Domaine Cady Coteaux du Layon Saint-Aubin Cuvée Volupté Sélection de Grains Nobles 1999
As I write this it is Sunday evening and my head is swimming with different thoughts. At times like these I can struggle to grasp which issue I should tackle first, and it is not unknown for me to find myself with several half-finished tasks on my hands, as I flit from one to another. With kindness it might be called multitasking, but I think where I am concerned it is more like disorganisation, a physical reflection of something that borders upon ‘flight of ideas’. Sadly, very few of these ideas flying through my mind are wine-related, so this isn’t the basis of a sudden burst of vinous creativity. It’s just life.
It is a far cry from last week, in Saumur, when my mind was entirely occupied with the Loire Valley and all it has to offer. I spent long evenings sitting outside, enjoying magnificent sunsets, and also some of the most remarkable sunrises – the entire sky ablaze in soft pinks, peaches and fiery oranges – I have ever seen (I did get some sleep between the two, by the way). Time seemed to stand still for a week, in the evenings at least, although the days were very busy.
I drank some sweet wine during the course of the week. Once that would have been nothing unusual, but I have not been drinking so much sweet wine this year. Nevertheless, I couldn’t resist taking a pop at the 1999 Cuvée Volupté from Domaine Cady when I spotted it in Saumur. Yes, perhaps I should have been drinking Coteaux de Saumur if I wanted to keep it really local, but I went to Saumur for fizz, dry white and for red of course, so I think I should be forgiven for looking elsewhere for a hit of botrytised sweetness.
I wasn’t sure what to expect in this vintage, but on first pouring the wine it displayed a reassuring mid-gold hue, bright and fresh, certainly suggestive of botrytis but all the same it was far from the deepest, most intensely pigmented wine I have ever clapped eyes on. Which brings us back to my initial doubts about this wine, and why I wasn’t sure what I was going to find here.
It is hard to find detailed vintage assessments for the Loire Valley – in fact I would go so far as to say it is impossible – which is why I took it upon myself to begin producing detailed Loire Valley vintage reports. They don’t stretch back as far as 1999 though, which was just before Winedoctor was born. It wasn’t a very special vintage, and I tend to think of it as a mirror-image of what Bordeaux achieved that year. Alright, this is a gross simplification, but we all need a little aide memoire from time to time. Whereas in Bordeaux it was a successful (and under-rated) sweet wine vintage, with pleasant but not spectacular dry whites and reds, the Loire Valley produced similarly decent dry wines, white and red, but the sweet wines were much more problematic.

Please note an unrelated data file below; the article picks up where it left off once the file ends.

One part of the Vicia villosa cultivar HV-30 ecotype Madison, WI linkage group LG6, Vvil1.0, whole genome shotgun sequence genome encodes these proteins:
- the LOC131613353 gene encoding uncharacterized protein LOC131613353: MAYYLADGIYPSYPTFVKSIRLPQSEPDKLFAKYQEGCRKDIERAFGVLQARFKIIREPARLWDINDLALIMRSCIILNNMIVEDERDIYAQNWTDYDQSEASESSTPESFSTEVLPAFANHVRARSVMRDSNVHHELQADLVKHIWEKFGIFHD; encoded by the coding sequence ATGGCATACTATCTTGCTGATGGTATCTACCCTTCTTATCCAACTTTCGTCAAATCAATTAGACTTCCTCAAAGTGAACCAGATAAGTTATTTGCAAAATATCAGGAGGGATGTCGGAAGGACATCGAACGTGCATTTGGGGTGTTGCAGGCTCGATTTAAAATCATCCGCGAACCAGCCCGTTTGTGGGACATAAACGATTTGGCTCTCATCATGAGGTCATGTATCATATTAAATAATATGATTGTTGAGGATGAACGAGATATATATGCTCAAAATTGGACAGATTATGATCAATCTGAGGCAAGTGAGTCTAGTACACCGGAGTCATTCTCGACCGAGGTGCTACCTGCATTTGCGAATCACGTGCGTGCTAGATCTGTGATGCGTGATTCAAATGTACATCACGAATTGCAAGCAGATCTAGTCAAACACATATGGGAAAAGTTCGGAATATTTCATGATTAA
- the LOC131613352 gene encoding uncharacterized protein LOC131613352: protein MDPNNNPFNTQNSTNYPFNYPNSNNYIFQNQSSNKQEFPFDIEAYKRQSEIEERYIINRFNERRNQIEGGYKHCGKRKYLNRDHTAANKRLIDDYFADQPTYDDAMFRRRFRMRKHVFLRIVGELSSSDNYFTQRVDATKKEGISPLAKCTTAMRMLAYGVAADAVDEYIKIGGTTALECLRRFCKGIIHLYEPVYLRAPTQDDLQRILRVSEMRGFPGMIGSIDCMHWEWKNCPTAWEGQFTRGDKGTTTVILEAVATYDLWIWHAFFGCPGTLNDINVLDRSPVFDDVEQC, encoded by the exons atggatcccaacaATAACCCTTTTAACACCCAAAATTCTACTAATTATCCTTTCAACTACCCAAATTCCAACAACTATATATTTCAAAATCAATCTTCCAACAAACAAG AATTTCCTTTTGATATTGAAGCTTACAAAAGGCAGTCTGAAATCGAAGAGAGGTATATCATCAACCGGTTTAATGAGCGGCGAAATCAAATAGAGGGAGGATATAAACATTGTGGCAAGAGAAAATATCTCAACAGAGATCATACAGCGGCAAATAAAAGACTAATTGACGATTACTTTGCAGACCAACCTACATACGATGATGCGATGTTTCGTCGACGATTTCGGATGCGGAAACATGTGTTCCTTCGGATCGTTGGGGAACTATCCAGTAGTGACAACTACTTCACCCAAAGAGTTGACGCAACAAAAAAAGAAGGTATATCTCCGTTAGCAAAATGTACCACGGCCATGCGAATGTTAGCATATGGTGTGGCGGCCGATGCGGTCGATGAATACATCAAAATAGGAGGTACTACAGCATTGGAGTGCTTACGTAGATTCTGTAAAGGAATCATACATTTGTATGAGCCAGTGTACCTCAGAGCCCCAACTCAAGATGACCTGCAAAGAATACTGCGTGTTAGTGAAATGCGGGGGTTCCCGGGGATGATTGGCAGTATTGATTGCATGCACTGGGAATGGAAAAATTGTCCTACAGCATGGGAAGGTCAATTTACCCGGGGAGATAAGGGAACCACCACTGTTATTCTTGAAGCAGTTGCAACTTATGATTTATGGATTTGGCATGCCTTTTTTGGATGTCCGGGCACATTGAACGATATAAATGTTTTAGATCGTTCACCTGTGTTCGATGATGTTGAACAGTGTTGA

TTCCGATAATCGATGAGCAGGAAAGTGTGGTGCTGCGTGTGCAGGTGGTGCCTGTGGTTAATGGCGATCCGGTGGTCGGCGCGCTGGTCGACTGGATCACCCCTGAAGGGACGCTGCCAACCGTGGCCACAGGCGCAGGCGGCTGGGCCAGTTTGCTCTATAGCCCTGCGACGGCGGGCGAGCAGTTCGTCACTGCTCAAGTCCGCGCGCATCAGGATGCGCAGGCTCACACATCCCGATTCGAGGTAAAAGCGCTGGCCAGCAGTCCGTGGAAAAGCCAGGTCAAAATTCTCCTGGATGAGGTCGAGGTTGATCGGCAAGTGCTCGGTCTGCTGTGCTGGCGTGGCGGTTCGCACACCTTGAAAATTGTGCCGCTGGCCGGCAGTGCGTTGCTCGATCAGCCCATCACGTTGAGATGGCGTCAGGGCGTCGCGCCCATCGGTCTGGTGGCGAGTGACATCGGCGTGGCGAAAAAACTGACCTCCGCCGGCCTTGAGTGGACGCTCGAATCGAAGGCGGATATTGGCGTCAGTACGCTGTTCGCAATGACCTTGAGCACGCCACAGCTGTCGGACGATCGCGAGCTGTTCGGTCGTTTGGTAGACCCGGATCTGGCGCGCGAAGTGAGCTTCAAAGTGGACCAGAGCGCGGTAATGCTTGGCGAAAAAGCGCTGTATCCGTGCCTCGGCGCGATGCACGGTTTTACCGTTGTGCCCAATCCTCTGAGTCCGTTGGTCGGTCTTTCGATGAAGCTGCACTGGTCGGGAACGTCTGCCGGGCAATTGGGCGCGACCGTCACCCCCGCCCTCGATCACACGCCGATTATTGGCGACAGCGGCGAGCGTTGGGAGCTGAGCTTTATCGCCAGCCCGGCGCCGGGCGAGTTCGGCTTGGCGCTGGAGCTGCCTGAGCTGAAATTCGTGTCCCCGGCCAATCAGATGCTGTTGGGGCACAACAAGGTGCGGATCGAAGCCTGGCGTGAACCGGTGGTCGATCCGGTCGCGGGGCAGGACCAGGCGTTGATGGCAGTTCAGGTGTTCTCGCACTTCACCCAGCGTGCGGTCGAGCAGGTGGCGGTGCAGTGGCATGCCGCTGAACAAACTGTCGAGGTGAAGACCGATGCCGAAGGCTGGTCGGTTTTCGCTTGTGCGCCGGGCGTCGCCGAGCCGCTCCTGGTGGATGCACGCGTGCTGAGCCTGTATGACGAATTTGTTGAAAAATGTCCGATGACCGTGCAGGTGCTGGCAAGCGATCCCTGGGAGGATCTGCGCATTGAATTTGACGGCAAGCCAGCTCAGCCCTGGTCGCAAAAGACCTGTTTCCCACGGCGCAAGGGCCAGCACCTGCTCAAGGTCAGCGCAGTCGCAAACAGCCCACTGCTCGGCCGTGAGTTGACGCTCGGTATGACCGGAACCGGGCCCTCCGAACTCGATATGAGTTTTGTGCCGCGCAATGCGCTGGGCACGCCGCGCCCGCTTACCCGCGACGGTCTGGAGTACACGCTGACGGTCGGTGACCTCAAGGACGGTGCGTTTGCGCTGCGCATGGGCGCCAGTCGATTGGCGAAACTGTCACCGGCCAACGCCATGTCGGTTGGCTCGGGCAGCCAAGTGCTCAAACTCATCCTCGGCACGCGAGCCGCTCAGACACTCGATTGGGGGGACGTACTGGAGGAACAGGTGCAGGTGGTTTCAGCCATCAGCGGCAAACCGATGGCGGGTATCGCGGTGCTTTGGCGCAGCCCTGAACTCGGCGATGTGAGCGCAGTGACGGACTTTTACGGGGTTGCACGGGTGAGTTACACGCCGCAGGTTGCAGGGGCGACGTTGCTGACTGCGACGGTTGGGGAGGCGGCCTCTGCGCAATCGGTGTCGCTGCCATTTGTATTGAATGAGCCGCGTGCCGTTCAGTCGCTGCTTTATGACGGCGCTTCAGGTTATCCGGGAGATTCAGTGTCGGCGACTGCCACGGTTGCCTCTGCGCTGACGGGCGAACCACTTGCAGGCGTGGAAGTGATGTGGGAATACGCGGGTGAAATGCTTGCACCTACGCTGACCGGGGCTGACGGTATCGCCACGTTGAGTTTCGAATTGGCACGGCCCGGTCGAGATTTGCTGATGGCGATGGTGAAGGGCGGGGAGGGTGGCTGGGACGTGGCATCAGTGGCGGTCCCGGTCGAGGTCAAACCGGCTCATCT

A damp September put the brakes on any hopes of a great vintage, with a dry spell in October allowing picking of fruit for the dry wines. For sweet wines many growers were picking well into November, and the conditions weren’t ideal. It was cold and damp. In Vouvray there was quite a lot of grey rot rather than botrytis, and tasting now the 1999 Vouvrays remain light and in some cases tainted – it’s not a vintage to buy blind that is for sure. I am less familiar with Coteaux du Layon in 1999, although Patrick Baudouin and a few others made some big, impressive wines which suggest the region at least faired a little better than Vouvray.
The Cuvée Volupté is the top cuvée from Domaine Cady, a sélection de grains nobles (i.e. made using 100% botrytised fruit), and this is bottle number 58007 (grains nobles bottlings in Anjou have to be numbered, if I recall correctly) and it shows the lightness of the vintage with its pretty nose of bitter orange, almond biscuits and delicately dried apricots. These are aromas that obviously speak of a botrytis influence but the aromatics seem tense and sinewy rather than sweet and fleshy. We have, I suspect, a wine with botrytis but without as much concentration as we might expect in this cuvée; the conditions just weren’t up to it, as concentration requires dry weather, and a little breeze certainly helps. But it just wasn’t like that in 1999.
Happily the palate has a little fullness, but it is fresh, bright and bitter as the nose suggested, with a gently evolved sweetness. It certainly appeals to me, as it has an evolved character, and it is scrupulously clean, a testament to the hard-working nature of the Cady family. It is always worth drinking off vintages from good domaines such as this. Not simply because this is how you understand a domaine, an appellation or a region, but because these bottles can give real pleasure. The palate here does not have the intensity or texture of a great vintage, but it still fascinates with its savoury, bitter-almond backbone, and it certainly lingers with a bright and vibrant finish. All in all this is a lovely wine, one that lingers in the memory as clearly as a Saumur sunset. Or, indeed, a Saumur sunrise. 16/20 (27/7/15)